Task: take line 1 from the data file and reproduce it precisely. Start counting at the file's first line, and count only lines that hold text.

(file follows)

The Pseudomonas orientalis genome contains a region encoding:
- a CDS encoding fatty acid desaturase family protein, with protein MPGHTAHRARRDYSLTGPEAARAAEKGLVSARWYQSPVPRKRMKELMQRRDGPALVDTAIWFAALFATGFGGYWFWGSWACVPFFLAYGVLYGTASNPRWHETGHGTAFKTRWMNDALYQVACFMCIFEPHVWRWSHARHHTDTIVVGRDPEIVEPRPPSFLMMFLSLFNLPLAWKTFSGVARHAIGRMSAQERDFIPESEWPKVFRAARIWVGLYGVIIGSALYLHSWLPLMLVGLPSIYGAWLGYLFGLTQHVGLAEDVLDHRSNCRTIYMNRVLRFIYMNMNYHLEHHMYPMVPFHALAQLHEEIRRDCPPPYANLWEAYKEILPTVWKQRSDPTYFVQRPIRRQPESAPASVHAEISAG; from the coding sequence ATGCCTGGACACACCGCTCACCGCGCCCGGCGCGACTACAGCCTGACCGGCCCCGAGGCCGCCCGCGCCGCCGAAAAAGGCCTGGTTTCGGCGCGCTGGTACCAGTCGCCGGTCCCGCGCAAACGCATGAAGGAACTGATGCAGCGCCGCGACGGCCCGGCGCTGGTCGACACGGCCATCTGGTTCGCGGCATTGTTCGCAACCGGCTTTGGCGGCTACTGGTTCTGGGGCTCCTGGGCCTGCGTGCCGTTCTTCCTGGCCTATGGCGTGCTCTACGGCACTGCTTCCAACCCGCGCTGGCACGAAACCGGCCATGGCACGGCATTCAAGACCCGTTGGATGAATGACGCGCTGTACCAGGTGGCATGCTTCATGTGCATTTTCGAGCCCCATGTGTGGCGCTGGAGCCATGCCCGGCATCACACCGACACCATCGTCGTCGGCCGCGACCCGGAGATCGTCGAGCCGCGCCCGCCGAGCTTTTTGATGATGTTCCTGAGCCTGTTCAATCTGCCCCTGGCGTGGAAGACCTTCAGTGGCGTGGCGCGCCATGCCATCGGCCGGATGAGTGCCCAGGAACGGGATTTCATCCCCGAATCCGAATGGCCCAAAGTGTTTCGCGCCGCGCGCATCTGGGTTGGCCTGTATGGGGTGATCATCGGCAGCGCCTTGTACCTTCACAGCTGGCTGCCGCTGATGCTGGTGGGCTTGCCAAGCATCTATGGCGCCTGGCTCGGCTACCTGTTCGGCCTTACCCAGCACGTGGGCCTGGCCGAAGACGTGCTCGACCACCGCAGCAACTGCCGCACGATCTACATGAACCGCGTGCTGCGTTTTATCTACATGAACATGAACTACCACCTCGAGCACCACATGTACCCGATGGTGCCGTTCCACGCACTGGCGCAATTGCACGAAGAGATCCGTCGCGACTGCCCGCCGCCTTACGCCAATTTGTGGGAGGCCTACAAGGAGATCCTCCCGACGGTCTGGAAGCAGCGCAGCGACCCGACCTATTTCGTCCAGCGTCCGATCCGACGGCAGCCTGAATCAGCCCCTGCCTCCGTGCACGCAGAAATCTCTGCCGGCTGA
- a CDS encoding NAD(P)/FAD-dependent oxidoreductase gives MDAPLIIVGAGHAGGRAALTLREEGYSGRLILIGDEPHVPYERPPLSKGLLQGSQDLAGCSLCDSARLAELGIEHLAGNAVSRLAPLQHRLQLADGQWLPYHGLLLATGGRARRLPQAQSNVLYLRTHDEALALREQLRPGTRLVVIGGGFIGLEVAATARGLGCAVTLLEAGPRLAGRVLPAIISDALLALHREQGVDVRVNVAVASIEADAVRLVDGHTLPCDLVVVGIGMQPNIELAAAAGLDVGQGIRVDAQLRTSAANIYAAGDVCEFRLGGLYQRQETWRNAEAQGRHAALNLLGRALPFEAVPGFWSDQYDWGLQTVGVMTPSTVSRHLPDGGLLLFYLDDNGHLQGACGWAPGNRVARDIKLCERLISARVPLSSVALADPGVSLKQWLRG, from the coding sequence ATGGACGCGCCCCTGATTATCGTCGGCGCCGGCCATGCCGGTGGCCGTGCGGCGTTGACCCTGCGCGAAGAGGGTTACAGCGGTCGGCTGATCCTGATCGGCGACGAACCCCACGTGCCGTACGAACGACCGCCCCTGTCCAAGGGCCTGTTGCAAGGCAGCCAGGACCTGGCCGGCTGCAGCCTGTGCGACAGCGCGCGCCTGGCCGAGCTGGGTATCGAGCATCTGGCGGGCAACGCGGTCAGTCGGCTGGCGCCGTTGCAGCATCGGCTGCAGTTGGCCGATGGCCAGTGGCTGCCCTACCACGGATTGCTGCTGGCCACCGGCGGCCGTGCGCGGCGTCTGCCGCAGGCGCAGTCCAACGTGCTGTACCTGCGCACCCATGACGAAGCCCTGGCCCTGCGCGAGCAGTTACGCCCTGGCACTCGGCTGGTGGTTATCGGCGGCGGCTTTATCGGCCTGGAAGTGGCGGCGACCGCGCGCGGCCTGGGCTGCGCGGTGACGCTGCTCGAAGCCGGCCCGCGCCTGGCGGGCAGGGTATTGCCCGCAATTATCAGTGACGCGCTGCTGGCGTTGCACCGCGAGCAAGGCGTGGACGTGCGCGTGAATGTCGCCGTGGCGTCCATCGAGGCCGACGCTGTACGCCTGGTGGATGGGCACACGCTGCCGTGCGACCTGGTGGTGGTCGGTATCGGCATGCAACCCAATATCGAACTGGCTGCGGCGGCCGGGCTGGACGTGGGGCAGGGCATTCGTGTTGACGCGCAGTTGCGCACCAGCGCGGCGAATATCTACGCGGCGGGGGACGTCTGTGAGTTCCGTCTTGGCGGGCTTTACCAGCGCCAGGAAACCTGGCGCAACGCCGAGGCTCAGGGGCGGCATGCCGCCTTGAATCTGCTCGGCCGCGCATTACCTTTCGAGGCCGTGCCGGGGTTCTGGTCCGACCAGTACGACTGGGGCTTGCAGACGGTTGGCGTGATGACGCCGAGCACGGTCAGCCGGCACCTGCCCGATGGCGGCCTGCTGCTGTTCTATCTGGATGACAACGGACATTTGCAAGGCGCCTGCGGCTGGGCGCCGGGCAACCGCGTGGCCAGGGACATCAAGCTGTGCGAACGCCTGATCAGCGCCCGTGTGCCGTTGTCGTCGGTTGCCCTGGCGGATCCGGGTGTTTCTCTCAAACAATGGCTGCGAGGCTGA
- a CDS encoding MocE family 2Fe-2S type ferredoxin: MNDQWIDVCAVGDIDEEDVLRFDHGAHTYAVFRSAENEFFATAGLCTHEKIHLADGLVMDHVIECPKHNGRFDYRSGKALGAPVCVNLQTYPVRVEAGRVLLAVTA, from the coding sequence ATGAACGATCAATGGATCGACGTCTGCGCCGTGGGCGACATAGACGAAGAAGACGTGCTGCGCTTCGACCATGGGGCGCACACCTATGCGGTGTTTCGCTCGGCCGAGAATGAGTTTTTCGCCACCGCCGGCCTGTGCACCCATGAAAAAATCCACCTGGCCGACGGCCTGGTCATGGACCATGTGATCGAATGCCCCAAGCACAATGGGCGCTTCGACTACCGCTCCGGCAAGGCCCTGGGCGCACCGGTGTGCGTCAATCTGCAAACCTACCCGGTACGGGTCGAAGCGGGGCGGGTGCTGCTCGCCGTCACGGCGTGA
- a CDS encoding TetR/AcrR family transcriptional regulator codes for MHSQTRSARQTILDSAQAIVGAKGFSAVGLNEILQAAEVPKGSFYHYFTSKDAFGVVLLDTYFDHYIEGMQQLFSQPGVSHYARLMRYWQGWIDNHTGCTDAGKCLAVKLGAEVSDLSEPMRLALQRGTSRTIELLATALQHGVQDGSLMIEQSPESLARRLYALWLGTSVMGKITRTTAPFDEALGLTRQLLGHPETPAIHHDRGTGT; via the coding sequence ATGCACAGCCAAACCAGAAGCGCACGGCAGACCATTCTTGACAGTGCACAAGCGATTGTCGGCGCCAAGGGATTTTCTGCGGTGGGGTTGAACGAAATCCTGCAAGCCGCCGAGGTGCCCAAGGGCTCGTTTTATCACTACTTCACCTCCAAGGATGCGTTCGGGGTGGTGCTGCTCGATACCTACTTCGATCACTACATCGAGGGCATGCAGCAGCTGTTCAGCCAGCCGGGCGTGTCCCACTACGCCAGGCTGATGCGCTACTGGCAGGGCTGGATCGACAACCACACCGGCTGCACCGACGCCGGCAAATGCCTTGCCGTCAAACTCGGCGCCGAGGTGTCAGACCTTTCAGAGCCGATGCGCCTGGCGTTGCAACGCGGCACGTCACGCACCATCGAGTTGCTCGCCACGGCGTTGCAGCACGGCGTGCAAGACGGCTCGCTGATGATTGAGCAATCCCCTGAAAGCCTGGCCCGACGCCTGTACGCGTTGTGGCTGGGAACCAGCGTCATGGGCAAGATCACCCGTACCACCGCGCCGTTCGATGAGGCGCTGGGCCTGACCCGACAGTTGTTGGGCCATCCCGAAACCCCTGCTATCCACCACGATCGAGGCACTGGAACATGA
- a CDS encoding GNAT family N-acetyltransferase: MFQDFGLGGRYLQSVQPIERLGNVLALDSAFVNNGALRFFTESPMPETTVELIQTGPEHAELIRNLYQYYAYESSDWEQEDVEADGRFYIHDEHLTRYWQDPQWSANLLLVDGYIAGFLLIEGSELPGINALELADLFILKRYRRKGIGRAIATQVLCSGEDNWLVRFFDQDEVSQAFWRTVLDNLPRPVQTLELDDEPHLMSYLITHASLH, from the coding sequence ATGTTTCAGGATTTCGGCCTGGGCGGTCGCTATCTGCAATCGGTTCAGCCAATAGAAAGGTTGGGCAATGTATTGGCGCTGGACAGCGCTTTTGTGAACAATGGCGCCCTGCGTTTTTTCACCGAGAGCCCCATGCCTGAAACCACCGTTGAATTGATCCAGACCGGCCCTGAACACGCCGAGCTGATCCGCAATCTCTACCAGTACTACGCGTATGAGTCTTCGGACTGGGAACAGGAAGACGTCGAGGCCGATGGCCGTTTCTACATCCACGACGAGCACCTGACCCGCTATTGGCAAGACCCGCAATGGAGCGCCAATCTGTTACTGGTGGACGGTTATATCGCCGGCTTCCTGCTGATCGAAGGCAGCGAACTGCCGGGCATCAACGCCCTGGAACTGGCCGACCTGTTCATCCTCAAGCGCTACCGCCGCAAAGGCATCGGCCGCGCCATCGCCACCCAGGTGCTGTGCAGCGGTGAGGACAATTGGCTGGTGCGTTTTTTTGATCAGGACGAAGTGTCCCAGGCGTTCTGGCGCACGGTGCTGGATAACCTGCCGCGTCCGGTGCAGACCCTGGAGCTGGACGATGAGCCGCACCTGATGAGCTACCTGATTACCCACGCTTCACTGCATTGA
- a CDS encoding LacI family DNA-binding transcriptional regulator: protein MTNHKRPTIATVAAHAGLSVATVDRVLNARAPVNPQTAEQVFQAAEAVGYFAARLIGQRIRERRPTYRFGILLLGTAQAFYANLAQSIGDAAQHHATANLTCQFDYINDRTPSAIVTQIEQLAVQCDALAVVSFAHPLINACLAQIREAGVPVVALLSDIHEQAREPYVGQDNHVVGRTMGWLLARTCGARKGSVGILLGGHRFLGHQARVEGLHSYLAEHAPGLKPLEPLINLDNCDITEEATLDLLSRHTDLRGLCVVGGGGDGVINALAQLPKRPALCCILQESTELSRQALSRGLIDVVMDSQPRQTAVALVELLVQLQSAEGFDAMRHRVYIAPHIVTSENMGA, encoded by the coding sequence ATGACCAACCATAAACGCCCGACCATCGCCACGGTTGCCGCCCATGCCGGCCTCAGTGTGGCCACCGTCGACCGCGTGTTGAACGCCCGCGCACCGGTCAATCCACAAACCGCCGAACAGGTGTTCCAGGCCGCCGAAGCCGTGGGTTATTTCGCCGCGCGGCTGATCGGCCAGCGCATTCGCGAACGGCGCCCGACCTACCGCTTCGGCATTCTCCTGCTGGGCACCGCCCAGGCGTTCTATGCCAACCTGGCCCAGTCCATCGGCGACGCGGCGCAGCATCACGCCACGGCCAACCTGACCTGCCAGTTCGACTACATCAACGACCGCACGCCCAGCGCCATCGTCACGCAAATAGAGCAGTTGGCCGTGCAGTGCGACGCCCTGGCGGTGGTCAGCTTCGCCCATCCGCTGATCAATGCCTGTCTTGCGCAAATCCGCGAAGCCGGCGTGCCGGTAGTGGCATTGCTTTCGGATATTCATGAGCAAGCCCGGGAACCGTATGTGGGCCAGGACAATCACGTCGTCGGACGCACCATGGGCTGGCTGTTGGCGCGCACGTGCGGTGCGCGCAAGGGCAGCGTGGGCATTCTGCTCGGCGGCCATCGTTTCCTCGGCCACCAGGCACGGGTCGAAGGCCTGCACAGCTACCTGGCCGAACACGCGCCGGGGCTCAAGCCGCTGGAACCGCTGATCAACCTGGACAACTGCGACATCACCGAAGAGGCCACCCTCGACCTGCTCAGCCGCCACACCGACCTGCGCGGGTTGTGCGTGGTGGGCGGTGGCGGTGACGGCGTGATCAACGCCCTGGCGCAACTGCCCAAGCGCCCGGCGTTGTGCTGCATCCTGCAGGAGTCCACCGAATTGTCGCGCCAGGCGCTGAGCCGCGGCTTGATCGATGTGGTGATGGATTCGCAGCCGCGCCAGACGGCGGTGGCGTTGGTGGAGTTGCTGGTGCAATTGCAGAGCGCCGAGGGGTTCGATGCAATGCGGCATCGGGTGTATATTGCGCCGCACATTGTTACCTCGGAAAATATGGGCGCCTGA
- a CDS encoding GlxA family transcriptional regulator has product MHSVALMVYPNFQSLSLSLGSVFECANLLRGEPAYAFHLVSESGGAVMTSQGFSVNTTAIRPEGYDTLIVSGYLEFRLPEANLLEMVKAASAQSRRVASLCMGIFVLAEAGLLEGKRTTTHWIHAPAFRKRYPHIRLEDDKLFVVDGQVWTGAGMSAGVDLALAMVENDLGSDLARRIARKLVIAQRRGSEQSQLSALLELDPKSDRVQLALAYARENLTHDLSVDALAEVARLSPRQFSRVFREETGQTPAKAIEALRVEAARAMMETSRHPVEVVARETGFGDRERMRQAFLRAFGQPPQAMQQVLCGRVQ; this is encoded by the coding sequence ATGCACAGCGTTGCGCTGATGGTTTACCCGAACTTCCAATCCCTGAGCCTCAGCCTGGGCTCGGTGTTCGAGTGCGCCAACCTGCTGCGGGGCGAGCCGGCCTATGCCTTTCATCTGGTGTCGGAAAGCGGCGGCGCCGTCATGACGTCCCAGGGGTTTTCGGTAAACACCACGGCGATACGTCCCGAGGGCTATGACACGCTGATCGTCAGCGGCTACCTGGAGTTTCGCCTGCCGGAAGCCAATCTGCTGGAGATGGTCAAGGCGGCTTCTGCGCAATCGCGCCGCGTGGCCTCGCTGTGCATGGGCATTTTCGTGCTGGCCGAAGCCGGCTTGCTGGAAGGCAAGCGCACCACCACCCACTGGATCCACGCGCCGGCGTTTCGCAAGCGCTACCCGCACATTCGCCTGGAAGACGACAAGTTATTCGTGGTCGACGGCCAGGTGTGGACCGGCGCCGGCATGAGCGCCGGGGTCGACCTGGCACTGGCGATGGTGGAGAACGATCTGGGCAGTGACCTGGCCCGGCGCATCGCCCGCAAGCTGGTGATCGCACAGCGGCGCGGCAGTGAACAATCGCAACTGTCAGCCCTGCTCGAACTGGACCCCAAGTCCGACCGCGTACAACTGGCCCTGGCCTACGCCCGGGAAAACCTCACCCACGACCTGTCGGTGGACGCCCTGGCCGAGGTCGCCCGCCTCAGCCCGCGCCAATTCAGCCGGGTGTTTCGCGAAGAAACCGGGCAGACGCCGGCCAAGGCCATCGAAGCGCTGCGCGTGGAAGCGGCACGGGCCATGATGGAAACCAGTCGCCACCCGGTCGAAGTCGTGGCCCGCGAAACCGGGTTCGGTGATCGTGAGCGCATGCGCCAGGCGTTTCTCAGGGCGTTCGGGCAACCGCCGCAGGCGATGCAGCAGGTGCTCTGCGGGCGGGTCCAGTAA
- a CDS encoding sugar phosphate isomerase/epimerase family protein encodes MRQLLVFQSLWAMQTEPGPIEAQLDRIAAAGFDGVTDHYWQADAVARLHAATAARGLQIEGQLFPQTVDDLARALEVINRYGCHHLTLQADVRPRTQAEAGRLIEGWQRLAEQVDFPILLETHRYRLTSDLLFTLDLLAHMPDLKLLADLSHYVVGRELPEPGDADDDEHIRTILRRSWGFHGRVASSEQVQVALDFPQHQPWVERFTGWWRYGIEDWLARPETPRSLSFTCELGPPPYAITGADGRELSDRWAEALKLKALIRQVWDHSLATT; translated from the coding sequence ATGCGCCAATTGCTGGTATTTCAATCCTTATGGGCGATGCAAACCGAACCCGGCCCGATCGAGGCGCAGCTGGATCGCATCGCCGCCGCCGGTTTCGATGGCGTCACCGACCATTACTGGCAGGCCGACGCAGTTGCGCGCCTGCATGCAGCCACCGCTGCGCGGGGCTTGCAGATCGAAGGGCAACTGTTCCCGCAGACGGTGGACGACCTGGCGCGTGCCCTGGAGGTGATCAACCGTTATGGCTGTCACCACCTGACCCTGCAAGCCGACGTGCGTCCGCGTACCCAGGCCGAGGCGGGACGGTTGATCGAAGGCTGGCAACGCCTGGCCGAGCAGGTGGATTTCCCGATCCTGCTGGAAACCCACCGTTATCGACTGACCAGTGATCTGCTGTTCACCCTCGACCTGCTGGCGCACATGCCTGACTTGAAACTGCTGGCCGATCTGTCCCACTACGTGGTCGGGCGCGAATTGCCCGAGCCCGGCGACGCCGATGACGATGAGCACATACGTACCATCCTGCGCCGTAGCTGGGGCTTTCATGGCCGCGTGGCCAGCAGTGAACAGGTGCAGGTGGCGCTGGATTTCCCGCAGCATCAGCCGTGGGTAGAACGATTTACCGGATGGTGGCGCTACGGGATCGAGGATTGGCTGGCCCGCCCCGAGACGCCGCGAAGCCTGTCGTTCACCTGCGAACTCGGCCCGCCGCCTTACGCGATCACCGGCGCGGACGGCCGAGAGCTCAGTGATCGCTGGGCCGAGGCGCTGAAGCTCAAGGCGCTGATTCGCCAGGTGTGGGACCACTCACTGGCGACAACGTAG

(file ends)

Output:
The Pseudomonas orientalis genome contains a region encoding: